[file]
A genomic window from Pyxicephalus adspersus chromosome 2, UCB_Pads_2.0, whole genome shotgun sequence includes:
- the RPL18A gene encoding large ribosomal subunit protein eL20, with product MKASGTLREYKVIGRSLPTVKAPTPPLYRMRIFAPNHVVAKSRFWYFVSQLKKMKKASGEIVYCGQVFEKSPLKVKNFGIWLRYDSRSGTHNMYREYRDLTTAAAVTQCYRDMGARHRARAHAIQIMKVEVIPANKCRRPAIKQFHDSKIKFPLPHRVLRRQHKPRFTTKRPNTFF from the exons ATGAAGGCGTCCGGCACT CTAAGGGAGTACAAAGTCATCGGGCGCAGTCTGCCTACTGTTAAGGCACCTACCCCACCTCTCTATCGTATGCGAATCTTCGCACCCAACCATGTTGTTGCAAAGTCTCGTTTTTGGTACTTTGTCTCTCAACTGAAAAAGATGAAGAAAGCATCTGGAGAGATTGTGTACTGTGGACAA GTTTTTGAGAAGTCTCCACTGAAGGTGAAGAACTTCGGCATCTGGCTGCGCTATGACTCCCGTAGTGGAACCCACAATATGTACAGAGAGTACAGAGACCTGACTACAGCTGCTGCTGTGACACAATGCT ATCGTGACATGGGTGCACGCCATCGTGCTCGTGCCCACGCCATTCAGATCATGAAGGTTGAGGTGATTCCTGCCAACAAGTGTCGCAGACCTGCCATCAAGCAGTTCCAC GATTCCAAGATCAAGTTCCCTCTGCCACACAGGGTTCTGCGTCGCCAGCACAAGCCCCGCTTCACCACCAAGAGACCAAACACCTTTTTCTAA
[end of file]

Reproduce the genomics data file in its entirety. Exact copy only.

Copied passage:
A genomic window from Pyxicephalus adspersus chromosome 2, UCB_Pads_2.0, whole genome shotgun sequence includes:
- the RPL18A gene encoding large ribosomal subunit protein eL20, with product MKASGTLREYKVIGRSLPTVKAPTPPLYRMRIFAPNHVVAKSRFWYFVSQLKKMKKASGEIVYCGQVFEKSPLKVKNFGIWLRYDSRSGTHNMYREYRDLTTAAAVTQCYRDMGARHRARAHAIQIMKVEVIPANKCRRPAIKQFHDSKIKFPLPHRVLRRQHKPRFTTKRPNTFF from the exons ATGAAGGCGTCCGGCACT CTAAGGGAGTACAAAGTCATCGGGCGCAGTCTGCCTACTGTTAAGGCACCTACCCCACCTCTCTATCGTATGCGAATCTTCGCACCCAACCATGTTGTTGCAAAGTCTCGTTTTTGGTACTTTGTCTCTCAACTGAAAAAGATGAAGAAAGCATCTGGAGAGATTGTGTACTGTGGACAA GTTTTTGAGAAGTCTCCACTGAAGGTGAAGAACTTCGGCATCTGGCTGCGCTATGACTCCCGTAGTGGAACCCACAATATGTACAGAGAGTACAGAGACCTGACTACAGCTGCTGCTGTGACACAATGCT ATCGTGACATGGGTGCACGCCATCGTGCTCGTGCCCACGCCATTCAGATCATGAAGGTTGAGGTGATTCCTGCCAACAAGTGTCGCAGACCTGCCATCAAGCAGTTCCAC GATTCCAAGATCAAGTTCCCTCTGCCACACAGGGTTCTGCGTCGCCAGCACAAGCCCCGCTTCACCACCAAGAGACCAAACACCTTTTTCTAA